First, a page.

FT2 Turbine Flow Meter Instructions
Optical Detection Turbine Flow Sensor- Installation Notes
Hall Detection Turbine Flow Sensor – Installation Notes
Titan Flowmeters: FT2 optical detection flow turbine meter: Instruction Sheet
The pipe work must be designed in such a way as to eliminate reverse flow, and the flow passes through the meter in the direction of the arrow. The meter should be installed in a position that prevents it from draining down as on start-up serious damage could result by “impacting” an empty flowmeter with a high velocity fluid stream. The fluid should be clean and homogenous and in the case of optical detection, be able to transmit infra-red light. In all cases an upstream filter of at least 80 microns must be fitted.
It is recommended that before the flowmeter is installed in the line a “dummy” section of pipe is inserted and the system flushed.
This is to eliminate any debris in that section of the line. The pipe must not stress the body of the meter and should be fully supported either side with appropriate isolation valves and in some cases a by-pass valve. When screwing fittings into a threaded body always place the second spanner next to the fitting being inserted, never tighten one fitting against the other across the meter body. On initial start-up increase the flow slowly to ensure no over speeding of the meter occurs as the air is forced from the line. This is best achieved by monitoring the flow rate and ensuring that a 50% over-range is not exceeded.
Never blow a flowmeter with an airline.
Care should be taken to ensure that no air enters the system (e.g. leaky pump gland) or that no cavitation takes place. With a volatile liquid we recommend at least twice the vapour pressure plus 1 Bar as the operating pressure. The user must ensure that the materials of construction are compatible with their fluid. We accept no responsibility for material compatibility; it is the users’ responsibility.
The principle of operation is very simple. A jet of low viscosity liquid (less than 15cP) is directed at a free running Pelton wheel turbine in a specially shaped chamber. The rotation of the rotor is detected either optically or with a Hall effect sensor. The output frequency of these pulses is directly proportional to flow rate and the total number of pulses the total volume passed. The standard bearing material is sapphire as this gives a long trouble free life to the meter. Non-metallic options mean that these meters may be used with very aggressive chemicals and ultra-pure water. Custom fittings are available for OEM use.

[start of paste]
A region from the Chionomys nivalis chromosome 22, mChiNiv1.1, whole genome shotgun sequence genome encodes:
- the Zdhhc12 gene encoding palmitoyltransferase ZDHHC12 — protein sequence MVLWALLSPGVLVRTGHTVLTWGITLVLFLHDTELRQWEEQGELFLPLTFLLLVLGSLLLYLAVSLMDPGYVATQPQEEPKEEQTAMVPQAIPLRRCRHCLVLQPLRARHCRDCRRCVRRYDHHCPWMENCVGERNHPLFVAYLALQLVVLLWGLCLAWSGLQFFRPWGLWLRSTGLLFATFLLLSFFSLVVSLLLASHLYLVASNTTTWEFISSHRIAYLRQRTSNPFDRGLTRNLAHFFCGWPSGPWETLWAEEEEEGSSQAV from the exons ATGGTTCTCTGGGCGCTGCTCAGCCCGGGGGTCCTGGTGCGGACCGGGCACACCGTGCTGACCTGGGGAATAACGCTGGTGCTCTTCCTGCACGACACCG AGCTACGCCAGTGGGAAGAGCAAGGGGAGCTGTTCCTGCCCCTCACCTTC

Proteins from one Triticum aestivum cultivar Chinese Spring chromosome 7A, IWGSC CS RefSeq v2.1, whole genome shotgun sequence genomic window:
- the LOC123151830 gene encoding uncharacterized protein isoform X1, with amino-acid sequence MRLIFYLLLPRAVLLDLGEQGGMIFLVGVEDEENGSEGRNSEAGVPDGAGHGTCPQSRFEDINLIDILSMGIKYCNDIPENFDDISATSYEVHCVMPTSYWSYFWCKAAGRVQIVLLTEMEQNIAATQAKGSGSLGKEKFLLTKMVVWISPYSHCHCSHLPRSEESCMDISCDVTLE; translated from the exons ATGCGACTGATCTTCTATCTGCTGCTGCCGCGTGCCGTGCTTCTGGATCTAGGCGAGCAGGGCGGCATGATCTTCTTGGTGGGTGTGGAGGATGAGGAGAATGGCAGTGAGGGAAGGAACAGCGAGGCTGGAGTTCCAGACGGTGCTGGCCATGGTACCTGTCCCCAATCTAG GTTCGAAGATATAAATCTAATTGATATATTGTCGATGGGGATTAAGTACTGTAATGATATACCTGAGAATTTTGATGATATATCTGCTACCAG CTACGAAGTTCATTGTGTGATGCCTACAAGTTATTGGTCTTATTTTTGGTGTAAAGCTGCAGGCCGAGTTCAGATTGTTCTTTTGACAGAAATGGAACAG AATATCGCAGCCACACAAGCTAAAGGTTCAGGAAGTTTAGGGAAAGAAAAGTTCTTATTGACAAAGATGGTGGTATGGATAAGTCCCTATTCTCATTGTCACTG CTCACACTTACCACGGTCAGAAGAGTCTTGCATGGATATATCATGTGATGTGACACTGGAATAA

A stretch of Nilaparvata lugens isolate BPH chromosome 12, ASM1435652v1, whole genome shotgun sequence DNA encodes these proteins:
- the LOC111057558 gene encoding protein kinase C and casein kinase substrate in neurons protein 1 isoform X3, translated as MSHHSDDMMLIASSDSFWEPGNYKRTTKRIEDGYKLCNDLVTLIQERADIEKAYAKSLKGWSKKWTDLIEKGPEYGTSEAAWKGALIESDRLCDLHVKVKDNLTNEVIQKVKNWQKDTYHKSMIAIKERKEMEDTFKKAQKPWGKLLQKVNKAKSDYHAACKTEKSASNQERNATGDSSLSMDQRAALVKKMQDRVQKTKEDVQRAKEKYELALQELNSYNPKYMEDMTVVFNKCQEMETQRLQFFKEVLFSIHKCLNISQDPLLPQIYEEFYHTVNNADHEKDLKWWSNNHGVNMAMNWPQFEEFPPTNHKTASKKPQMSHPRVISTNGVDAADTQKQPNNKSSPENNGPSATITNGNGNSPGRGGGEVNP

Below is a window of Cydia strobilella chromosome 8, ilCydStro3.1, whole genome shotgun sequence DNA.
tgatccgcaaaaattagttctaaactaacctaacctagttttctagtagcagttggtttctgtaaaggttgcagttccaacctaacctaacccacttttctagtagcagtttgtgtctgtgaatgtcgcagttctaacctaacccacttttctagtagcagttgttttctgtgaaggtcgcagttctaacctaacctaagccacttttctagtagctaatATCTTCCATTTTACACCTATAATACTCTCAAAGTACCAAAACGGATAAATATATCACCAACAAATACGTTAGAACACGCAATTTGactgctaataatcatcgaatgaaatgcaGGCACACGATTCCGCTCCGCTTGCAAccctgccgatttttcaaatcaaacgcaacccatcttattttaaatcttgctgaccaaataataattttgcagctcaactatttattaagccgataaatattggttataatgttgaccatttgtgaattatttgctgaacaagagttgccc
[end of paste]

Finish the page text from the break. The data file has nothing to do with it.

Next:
Titan FT2 Turbine Flow Meter: Optical Detection: commissioning
- If problems occur during commissioning always check the fundamentals first.
- Is the flowmeter/instrument the correct one for the installation?
- Is the power connected to the meter and the instrument, and is it turned on?
- Is the instrument set/wired correctly? I/P port, pulse type, frequency span, units etc.
- Where possible check the O/P from the flowmeter with an oscilloscope before proceeding
- Was the line flushed prior to installing the meter?
- Was the flow increased slowly?
- Is the meter blocked?
If you cannot find a solution ask your supplier for technical support.
FT2 optical detection flow turbine meter – Electrical Characteristics
- FT2 Optical detector Turbine Flow Meter
- Supply voltage: 7.5 – 24Vdc
- Temp range: -10 to 60°C
- Switch Voltage: 24 max
- Switch current: 20mA max
- Supply current: 25mA max
- FT2 Hall detector Turbine Flow Meter
- Supply voltage: 4.5 – 24Vdc
- Temp range: -25 to 125°C
- Supply current 7.5mA typ
- Rise & Fall Times: 1.5uS max
- Switch current: 10mA max
It is recommended that all “signal” cables are screened and run separately to power lines and switched inductive loads and are located well away from inverters and other “noisy” apparatus. Always use sound wiring practice. Both Hall effect and optical detectors (NPN) require a 10K Ohm external pull-up resistor connected between the output and a suitable power supply to attain a pulse. Typically the flowmeter PSU may be used but sometimes a dc pulse, which is of a different voltage, may be required e.g. using a PLC with a 24V PSU and an internal 5V rail for the pull-up resistor/pulse input.
|Problem||Reading (low)||Reading (high)||Reading (Erratic)||Action required|
|1.Air in system |
3. Flow disturbance
4. Poor connections
5. Debris in meter
6. Opaque fluid
7. Incorrect inst cal
8. Blocked filter
|1. Check plumbing raise back pres. |
2. Distance pump—provide damping
3. Re-site flowmeter or disturber
4. Check all terminations and wiring
5. Clean meter – install filter
6. Use Hall effect flowmeter
7. Re-set instrument and recalibrate
8. Replace filter element
All turbine flowmeters require a fully formed upstream flow profile. This is usually attained by positioning the flow meter in a straight length of pipe some distance from any component that is likely to introduce an asymmetric or swirling velocity profile. The chart below gives some indication of the straight lengths of pipe expressed in pipe diameters required for various site conditions.
|Flow range |
|Filter, pump |
or 1 bend
or 2 bends
|2 bends |
|10 – 160||15||50||100|
|1 – 10||10||15||50|
|0 – 1||5||10||15|